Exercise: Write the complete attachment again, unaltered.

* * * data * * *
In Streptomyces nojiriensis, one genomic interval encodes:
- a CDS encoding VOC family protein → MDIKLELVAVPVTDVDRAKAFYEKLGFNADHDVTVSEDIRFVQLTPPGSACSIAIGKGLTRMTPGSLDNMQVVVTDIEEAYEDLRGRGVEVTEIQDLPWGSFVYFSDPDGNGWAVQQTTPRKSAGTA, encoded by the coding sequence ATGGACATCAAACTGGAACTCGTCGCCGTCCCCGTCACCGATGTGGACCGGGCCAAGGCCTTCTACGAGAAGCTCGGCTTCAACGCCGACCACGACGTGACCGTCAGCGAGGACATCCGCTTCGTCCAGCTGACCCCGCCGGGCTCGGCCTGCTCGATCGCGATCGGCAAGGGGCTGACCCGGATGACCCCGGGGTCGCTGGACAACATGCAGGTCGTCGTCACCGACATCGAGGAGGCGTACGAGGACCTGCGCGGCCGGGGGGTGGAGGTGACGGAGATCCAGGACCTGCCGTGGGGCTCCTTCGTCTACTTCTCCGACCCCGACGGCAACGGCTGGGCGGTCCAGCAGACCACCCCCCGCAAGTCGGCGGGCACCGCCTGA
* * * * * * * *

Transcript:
In Streptomyces nojiriensis, one genomic interval encodes:
- a CDS encoding VOC family protein → MDIKLELVAVPVTDVDRAKAFYEKLGFNADHDVTVSEDIRFVQLTPPGSACSIAIGKGLTRMTPGSLDNMQVVVTDIEEAYEDLRGRGVEVTEIQDLPWGSFVYFSDPDGNGWAVQQTTPRKSAGTA, encoded by the coding sequence ATGGACATCAAACTGGAACTCGTCGCCGTCCCCGTCACCGATGTGGACCGGGCCAAGGCCTTCTACGAGAAGCTCGGCTTCAACGCCGACCACGACGTGACCGTCAGCGAGGACATCCGCTTCGTCCAGCTGACCCCGCCGGGCTCGGCCTGCTCGATCGCGATCGGCAAGGGGCTGACCCGGATGACCCCGGGGTCGCTGGACAACATGCAGGTCGTCGTCACCGACATCGAGGAGGCGTACGAGGACCTGCGCGGCCGGGGGGTGGAGGTGACGGAGATCCAGGACCTGCCGTGGGGCTCCTTCGTCTACTTCTCCGACCCCGACGGCAACGGCTGGGCGGTCCAGCAGACCACCCCCCGCAAGTCGGCGGGCACCGCCTGA